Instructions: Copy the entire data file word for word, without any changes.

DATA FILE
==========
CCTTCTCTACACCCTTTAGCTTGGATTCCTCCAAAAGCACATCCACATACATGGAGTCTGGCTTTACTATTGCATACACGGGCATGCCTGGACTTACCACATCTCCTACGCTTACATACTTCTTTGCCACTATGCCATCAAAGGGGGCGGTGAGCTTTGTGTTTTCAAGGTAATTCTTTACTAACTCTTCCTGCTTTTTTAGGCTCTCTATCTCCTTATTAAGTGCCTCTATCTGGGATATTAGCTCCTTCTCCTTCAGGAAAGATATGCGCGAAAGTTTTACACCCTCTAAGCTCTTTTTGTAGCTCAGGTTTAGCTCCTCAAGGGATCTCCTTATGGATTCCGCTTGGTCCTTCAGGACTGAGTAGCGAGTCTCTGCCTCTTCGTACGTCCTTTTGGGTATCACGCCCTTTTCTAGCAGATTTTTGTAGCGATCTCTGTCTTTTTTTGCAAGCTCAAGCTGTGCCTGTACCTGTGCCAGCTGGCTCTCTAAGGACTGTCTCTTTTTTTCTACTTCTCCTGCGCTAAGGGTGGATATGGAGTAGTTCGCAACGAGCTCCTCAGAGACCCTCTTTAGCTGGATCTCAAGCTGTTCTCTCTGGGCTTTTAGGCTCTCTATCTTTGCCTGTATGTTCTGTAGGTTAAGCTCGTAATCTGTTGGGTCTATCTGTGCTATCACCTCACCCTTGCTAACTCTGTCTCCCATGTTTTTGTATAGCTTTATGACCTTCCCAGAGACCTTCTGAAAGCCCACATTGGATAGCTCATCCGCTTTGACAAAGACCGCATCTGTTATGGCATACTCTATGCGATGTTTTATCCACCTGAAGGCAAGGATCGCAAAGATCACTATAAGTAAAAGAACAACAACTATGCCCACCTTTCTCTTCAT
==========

CCTTCTCTACACCCTTTAGCTTGGATTCCTCCAAAAGCACATCCACATACATGGAGTCTGGCTTTACTATTGCATACACGGGCATGCCTGGACTTACCACATCTCCTACGCTTACATACTTCTTTGCCACTATGCCATCAAAGGGGGCGGTGAGCTTTGTGTTTTCAAGGTAATTCTTTACTAACTCTTCCTGCTTTTTTAGGCTCTCTATCTCCTTATTAAGTGCCTCTATCTGGGATATTAGCTCCTTCTCCTTCAGGAAAGATATGCGCGAAAGTTTTACACCCTCTAAGCTCTTTTTGTAGCTCAGGTTTAGCTCCTCAAGGGATCTCCTTATGGATTCCGCTTGGTCCTTCAGGACTGAGTAGCGAGTCTCTGCCTCTTCGTACGTCCTTTTGGGTATCACGCCCTTTTCTAGCAGATTTTTGTAGCGATCTCTGTCTTTTTTTGCAAGCTCAAGCTGTGCCTGTACCTGTGCCAGCTGGCTCTCTAAGGACTGTCTCTTTTTTTCTACTTCTCCTGCGCTAAGGGTGGATATGGAGTAGTTCGCAACGAGCTCCTCAGAGACCCTCTTTAGCTGGATCTCAAGCTGTTCTCTCTGGGCTTTTAGGCTCTCTATCTTTGCCTGTATGTTCTGTAGGTTAAGCTCGTAATCTGTTGGGTCTATCTGTGCTATCACCTCACCCTTGCTAACTCTGTCTCCCATGTTTTTGTATAGCTTTATGACCTTCCCAGAGACCTTCTGAAAGCCCACATTGGATAGCTCATCCGCTTTGACAAAGACCGCATCTGTTATGGCATACTCTATGCGATGTTTTATCCACCTGAAGGCAAGGATCGCAAAGATCACTATAAGTAAAAGAACAACAACTATGCCCACCTTTCTCTTCAT